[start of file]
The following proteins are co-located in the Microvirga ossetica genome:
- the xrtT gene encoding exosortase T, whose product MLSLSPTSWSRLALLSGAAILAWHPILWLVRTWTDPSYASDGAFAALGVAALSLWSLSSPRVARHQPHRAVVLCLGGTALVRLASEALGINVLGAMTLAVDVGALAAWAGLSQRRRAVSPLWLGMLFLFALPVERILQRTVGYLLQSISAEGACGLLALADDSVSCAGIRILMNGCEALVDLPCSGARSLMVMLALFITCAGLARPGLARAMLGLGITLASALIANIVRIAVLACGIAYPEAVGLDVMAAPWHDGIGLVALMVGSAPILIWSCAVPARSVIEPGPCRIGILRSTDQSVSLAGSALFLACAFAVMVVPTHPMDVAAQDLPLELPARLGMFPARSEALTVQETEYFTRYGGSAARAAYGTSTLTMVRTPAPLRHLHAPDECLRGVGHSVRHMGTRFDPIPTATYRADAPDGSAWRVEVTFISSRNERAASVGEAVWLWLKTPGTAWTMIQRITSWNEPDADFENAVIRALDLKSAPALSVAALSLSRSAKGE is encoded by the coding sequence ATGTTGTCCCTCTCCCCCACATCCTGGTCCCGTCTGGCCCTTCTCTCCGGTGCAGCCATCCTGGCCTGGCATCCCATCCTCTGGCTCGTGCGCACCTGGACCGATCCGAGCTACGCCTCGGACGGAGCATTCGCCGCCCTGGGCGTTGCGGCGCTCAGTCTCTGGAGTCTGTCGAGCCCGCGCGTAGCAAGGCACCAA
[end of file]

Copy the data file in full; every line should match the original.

The following proteins are co-located in the Microvirga ossetica genome:
- the xrtT gene encoding exosortase T, whose product MLSLSPTSWSRLALLSGAAILAWHPILWLVRTWTDPSYASDGAFAALGVAALSLWSLSSPRVARHQPHRAVVLCLGGTALVRLASEALGINVLGAMTLAVDVGALAAWAGLSQRRRAVSPLWLGMLFLFALPVERILQRTVGYLLQSISAEGACGLLALADDSVSCAGIRILMNGCEALVDLPCSGARSLMVMLALFITCAGLARPGLARAMLGLGITLASALIANIVRIAVLACGIAYPEAVGLDVMAAPWHDGIGLVALMVGSAPILIWSCAVPARSVIEPGPCRIGILRSTDQSVSLAGSALFLACAFAVMVVPTHPMDVAAQDLPLELPARLGMFPARSEALTVQETEYFTRYGGSAARAAYGTSTLTMVRTPAPLRHLHAPDECLRGVGHSVRHMGTRFDPIPTATYRADAPDGSAWRVEVTFISSRNERAASVGEAVWLWLKTPGTAWTMIQRITSWNEPDADFENAVIRALDLKSAPALSVAALSLSRSAKGE is encoded by the coding sequence ATGTTGTCCCTCTCCCCCACATCCTGGTCCCGTCTGGCCCTTCTCTCCGGTGCAGCCATCCTGGCCTGGCATCCCATCCTCTGGCTCGTGCGCACCTGGACCGATCCGAGCTACGCCTCGGACGGAGCATTCGCCGCCCTGGGCGTTGCGGCGCTCAGTCTCTGGAGTCTGTCGAGCCCGCGCGTAGCAAGGCACCAA